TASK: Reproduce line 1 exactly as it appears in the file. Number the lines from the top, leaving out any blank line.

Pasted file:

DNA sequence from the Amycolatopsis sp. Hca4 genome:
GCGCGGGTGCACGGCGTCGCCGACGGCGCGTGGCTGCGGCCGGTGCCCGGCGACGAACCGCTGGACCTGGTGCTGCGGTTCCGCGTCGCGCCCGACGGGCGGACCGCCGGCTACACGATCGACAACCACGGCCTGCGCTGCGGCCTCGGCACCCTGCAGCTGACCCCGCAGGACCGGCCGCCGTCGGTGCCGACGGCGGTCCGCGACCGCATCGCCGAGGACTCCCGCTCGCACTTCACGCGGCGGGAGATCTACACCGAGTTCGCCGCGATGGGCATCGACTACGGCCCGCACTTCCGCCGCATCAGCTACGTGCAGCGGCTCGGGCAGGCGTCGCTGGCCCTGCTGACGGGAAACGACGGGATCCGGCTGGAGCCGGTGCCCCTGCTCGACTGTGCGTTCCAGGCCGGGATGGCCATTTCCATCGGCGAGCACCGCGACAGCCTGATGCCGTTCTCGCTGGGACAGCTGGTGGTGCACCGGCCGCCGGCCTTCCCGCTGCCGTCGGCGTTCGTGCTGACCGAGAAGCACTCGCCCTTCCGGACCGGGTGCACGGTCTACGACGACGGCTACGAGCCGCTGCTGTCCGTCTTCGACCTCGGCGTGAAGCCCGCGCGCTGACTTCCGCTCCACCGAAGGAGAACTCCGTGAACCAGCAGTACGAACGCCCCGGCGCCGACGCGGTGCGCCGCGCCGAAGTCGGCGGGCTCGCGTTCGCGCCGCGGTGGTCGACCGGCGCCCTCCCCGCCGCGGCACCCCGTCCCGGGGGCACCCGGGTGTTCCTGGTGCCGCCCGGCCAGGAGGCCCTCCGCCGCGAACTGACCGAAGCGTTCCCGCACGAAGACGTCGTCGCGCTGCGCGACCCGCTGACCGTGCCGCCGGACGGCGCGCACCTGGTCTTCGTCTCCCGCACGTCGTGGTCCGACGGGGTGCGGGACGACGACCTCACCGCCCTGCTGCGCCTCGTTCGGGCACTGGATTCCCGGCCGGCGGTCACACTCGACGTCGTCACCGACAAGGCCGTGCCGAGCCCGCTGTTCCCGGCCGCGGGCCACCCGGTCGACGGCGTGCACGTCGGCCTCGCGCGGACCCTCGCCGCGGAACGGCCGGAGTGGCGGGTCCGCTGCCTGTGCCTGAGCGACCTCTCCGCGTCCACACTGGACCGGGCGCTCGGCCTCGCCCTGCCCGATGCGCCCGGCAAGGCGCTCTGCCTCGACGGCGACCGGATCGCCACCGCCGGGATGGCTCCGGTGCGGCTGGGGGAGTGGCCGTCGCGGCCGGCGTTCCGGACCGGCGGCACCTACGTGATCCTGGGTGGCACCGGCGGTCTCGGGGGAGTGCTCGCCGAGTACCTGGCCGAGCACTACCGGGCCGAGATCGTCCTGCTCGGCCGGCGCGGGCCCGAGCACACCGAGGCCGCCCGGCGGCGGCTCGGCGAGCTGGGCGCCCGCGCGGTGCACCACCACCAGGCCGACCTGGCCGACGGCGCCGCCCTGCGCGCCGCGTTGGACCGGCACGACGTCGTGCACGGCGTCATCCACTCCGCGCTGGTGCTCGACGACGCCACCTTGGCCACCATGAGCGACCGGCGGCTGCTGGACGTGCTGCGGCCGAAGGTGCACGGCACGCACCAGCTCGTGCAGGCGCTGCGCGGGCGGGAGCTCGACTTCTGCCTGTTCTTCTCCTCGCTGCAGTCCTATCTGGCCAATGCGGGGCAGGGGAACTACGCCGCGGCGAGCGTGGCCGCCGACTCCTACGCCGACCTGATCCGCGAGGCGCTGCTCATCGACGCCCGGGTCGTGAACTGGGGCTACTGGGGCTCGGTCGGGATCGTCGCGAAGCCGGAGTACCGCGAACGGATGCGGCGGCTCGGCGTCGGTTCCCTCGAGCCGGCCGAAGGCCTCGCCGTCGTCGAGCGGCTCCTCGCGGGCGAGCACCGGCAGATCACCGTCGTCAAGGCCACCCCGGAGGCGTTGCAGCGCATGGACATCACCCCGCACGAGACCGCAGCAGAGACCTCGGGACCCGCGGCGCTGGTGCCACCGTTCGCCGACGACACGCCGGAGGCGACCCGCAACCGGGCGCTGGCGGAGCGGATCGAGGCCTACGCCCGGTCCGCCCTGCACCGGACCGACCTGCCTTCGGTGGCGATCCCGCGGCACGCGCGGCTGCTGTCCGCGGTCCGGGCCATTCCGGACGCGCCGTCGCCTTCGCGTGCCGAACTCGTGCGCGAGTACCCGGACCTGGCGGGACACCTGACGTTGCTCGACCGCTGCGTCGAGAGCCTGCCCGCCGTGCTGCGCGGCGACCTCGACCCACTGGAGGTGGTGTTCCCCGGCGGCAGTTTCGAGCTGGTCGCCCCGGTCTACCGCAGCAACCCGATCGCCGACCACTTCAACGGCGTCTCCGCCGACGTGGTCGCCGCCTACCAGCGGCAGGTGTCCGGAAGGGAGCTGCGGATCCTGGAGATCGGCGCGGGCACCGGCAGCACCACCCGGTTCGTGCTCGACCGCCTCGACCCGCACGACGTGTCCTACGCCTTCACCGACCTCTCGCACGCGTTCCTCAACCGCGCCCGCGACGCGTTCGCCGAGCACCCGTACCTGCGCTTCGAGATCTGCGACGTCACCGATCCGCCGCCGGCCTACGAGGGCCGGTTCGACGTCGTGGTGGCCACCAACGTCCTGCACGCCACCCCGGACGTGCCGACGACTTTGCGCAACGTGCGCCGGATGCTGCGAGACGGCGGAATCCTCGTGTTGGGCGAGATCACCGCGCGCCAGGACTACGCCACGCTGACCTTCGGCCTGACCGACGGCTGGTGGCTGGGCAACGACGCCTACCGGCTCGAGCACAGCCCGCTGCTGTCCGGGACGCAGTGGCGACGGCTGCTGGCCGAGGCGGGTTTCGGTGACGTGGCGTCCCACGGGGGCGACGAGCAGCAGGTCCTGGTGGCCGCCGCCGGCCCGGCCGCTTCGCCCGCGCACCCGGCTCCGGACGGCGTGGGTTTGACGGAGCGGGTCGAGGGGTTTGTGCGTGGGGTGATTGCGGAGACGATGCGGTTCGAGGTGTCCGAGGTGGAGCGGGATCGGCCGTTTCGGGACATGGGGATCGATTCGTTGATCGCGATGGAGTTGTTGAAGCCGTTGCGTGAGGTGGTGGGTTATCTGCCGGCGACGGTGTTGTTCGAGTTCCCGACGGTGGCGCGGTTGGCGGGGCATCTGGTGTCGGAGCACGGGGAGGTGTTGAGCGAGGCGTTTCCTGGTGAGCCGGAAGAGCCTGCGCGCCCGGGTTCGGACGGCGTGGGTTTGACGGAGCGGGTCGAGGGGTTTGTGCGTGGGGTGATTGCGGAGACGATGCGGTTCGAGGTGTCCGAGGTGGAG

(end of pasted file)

DNA sequence from the Amycolatopsis sp. Hca4 genome: